On the Causes and Consequences of Hedonic Adaptation

19 Pages Posted: 14 Aug 2009 Last revised: 6 Aug 2012

See all articles by Ricardo Perez-Truglia

Ricardo Perez-Truglia

University of California, Berkeley; National Bureau of Economic Research (NBER)

Date Written: May 1, 2010

Abstract

We provide a simple evolutionary explanation for the emergence of hedonic adaptation. The model's key assumption is that, apart from guiding long-term behavior, some sensations fulfill warning and defense roles (e.g., pain). Contrary to the alternative evolutionary explanations for hedonic adaptation (Robson, 2002; Rayo and Becker, 2007), our theory can explain why some sensations are adaptive, while others (with warning/defense roles) are not adaptive at all. Finally, we show that differential adaptation has important welfare and policy implications.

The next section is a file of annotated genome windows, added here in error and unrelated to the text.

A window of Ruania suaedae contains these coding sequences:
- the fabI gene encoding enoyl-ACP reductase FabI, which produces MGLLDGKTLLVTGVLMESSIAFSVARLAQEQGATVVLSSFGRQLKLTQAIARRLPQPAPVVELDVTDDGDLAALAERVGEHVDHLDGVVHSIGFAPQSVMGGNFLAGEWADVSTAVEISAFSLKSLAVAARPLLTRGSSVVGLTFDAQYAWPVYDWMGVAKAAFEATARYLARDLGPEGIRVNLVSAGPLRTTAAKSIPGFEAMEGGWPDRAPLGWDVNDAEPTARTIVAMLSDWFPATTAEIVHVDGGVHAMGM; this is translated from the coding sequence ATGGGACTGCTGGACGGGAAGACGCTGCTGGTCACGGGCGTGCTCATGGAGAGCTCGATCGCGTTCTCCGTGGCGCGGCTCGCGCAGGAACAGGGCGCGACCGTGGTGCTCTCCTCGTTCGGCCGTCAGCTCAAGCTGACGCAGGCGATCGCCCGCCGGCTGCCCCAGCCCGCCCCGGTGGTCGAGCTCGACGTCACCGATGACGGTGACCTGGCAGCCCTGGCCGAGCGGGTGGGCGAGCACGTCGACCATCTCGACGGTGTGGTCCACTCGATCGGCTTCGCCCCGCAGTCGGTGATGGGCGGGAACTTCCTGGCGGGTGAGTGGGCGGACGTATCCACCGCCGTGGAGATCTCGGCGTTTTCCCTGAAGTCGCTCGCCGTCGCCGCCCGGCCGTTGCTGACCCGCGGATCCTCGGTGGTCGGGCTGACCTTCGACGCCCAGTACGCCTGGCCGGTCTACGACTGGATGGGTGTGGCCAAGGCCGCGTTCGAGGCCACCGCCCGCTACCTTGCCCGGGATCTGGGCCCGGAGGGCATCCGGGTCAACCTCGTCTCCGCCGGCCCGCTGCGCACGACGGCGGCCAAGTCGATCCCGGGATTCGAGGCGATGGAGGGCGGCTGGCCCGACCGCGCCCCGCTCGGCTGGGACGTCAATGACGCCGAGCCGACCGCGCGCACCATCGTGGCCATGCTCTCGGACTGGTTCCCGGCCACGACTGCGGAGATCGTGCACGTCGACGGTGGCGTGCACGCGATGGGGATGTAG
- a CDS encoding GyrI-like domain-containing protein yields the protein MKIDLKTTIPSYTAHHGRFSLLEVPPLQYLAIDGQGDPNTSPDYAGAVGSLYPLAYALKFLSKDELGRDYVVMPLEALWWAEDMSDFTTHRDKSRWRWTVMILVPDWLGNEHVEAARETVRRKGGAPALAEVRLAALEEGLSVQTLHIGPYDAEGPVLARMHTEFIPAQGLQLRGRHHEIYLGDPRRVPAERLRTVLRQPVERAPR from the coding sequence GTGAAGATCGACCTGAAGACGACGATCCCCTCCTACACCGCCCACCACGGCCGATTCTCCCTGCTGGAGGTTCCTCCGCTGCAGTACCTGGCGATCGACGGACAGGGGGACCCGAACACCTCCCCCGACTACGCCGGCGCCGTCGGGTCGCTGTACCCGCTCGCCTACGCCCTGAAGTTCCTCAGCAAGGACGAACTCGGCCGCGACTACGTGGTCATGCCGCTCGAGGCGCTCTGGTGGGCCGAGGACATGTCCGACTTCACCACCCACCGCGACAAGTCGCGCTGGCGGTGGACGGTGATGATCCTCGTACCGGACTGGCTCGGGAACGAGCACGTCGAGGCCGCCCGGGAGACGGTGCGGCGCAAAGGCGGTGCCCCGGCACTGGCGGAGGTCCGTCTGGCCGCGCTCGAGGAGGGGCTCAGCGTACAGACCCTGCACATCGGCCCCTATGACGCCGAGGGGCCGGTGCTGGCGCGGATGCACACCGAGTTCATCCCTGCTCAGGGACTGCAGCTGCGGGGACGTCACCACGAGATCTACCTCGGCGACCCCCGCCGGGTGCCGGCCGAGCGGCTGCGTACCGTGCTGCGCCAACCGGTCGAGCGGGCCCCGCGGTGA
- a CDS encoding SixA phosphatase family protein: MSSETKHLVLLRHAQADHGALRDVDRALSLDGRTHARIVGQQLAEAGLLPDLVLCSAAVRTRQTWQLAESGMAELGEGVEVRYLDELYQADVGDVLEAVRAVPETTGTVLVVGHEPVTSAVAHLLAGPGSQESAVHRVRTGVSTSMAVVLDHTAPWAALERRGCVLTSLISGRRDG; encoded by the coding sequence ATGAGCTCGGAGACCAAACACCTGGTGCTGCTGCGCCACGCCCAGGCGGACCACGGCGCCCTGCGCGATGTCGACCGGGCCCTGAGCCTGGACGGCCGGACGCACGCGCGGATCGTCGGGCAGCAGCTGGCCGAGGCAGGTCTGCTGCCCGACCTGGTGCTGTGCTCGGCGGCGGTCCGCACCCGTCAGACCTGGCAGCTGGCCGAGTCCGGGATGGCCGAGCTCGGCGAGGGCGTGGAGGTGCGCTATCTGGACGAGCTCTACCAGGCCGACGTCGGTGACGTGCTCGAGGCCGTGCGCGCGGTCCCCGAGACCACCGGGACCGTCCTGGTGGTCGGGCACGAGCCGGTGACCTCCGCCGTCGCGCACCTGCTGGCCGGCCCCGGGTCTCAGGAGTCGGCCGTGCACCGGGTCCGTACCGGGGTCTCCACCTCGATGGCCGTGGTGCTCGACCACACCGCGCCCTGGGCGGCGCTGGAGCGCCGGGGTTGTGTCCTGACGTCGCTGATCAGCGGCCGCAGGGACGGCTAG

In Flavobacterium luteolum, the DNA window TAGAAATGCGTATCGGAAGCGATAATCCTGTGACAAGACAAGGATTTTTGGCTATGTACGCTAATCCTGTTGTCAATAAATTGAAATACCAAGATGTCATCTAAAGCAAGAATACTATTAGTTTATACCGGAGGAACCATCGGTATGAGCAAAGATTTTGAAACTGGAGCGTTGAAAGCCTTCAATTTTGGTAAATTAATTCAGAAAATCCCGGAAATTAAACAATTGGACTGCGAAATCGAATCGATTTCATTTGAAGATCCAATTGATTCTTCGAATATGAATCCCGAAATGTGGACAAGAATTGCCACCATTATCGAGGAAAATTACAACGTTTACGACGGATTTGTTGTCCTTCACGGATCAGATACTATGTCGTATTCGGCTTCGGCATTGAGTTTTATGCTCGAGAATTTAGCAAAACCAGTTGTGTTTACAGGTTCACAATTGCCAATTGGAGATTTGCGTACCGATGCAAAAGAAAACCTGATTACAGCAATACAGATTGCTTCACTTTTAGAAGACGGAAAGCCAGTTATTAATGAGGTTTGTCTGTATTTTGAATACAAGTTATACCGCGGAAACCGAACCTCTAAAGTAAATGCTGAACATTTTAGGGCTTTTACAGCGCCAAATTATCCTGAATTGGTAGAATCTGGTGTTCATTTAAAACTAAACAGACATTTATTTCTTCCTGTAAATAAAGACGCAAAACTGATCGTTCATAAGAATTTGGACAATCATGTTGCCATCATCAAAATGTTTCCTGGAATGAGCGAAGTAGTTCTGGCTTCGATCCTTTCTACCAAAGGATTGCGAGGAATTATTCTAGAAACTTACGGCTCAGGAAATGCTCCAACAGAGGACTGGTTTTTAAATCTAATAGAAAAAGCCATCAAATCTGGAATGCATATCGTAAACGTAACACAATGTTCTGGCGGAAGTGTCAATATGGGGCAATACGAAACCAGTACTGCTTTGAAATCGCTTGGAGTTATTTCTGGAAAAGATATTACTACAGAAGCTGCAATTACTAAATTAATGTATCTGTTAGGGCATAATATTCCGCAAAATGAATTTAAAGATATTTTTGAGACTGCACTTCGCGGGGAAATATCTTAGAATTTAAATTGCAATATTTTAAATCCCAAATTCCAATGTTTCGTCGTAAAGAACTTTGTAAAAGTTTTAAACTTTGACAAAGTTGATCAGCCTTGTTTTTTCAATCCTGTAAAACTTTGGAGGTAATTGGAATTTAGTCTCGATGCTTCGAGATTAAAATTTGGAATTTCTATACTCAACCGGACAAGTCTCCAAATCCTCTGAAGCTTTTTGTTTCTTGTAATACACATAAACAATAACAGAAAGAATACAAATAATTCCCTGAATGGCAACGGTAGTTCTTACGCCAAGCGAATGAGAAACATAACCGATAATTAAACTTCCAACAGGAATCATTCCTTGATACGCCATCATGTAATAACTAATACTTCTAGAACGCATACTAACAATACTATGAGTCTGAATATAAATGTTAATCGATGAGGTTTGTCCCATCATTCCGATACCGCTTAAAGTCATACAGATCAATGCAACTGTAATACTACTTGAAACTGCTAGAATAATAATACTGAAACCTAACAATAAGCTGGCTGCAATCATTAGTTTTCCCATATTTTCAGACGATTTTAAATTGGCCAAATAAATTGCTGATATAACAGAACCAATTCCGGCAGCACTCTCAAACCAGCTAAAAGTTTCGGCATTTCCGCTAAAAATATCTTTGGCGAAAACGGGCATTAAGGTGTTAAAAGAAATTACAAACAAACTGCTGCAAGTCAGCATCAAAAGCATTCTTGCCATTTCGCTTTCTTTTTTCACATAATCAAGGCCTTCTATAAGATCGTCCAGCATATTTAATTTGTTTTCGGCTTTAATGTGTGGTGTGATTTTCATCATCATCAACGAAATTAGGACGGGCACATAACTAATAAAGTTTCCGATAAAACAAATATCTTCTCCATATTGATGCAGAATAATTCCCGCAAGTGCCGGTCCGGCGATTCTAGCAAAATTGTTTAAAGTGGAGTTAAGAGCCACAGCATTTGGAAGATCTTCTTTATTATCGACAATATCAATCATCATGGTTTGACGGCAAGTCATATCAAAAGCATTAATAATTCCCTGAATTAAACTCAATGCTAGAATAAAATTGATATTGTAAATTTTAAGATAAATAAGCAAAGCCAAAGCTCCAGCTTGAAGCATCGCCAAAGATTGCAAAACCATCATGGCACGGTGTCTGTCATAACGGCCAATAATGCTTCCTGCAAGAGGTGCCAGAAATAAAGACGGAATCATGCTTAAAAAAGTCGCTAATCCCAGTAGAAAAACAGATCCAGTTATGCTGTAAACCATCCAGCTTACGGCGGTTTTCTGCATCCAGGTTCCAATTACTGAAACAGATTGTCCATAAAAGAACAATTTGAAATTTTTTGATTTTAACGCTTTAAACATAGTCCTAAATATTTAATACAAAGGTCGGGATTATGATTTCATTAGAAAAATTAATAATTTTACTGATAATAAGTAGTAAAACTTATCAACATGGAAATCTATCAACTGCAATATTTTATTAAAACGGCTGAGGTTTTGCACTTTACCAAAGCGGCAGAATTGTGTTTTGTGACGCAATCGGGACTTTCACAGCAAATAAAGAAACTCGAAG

Keywords: hedonic adaptation, evolution, expectations, decision utility, experienced utility

JEL Classification: B52, D03, I00, Z13

Suggested Citation

Perez-Truglia, Ricardo, On the Causes and Consequences of Hedonic Adaptation (May 1, 2010). Available at SSRN: https://ssrn.com/abstract=1448375 or http://dx.doi.org/10.2139/ssrn.1448375

Ricardo Perez-Truglia (Contact Author)

University of California, Berkeley ( email )

310 Barrows Hall
Berkeley, CA 94720
United States

National Bureau of Economic Research (NBER) ( email )

1050 Massachusetts Avenue
Cambridge, MA 02138
United States

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